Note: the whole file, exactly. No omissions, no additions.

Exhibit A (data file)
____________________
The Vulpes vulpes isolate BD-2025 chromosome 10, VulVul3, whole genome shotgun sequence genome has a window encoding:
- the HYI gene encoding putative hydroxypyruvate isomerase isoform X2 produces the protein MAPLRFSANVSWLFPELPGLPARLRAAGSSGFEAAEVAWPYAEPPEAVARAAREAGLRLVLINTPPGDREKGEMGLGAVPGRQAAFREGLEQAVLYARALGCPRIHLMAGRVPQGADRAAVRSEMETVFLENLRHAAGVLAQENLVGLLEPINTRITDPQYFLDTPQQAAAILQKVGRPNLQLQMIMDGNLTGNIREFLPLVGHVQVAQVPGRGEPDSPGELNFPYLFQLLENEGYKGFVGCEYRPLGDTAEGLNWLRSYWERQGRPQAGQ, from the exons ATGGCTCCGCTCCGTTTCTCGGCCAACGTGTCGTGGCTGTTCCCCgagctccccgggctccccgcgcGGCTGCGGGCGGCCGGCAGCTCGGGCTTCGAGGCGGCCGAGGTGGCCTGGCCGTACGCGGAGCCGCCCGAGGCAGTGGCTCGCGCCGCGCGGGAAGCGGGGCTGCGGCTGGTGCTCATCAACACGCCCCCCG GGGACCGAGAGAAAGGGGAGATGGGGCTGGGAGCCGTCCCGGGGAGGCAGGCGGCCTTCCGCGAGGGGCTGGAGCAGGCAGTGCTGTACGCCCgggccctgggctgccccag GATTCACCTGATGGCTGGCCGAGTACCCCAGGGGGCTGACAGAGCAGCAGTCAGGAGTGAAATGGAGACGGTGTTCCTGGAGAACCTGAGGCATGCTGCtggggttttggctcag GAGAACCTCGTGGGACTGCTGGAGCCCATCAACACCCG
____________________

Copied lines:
The Vulpes vulpes isolate BD-2025 chromosome 10, VulVul3, whole genome shotgun sequence genome has a window encoding:
- the HYI gene encoding putative hydroxypyruvate isomerase isoform X2 produces the protein MAPLRFSANVSWLFPELPGLPARLRAAGSSGFEAAEVAWPYAEPPEAVARAAREAGLRLVLINTPPGDREKGEMGLGAVPGRQAAFREGLEQAVLYARALGCPRIHLMAGRVPQGADRAAVRSEMETVFLENLRHAAGVLAQENLVGLLEPINTRITDPQYFLDTPQQAAAILQKVGRPNLQLQMIMDGNLTGNIREFLPLVGHVQVAQVPGRGEPDSPGELNFPYLFQLLENEGYKGFVGCEYRPLGDTAEGLNWLRSYWERQGRPQAGQ, from the exons ATGGCTCCGCTCCGTTTCTCGGCCAACGTGTCGTGGCTGTTCCCCgagctccccgggctccccgcgcGGCTGCGGGCGGCCGGCAGCTCGGGCTTCGAGGCGGCCGAGGTGGCCTGGCCGTACGCGGAGCCGCCCGAGGCAGTGGCTCGCGCCGCGCGGGAAGCGGGGCTGCGGCTGGTGCTCATCAACACGCCCCCCG GGGACCGAGAGAAAGGGGAGATGGGGCTGGGAGCCGTCCCGGGGAGGCAGGCGGCCTTCCGCGAGGGGCTGGAGCAGGCAGTGCTGTACGCCCgggccctgggctgccccag GATTCACCTGATGGCTGGCCGAGTACCCCAGGGGGCTGACAGAGCAGCAGTCAGGAGTGAAATGGAGACGGTGTTCCTGGAGAACCTGAGGCATGCTGCtggggttttggctcag GAGAACCTCGTGGGACTGCTGGAGCCCATCAACACCCG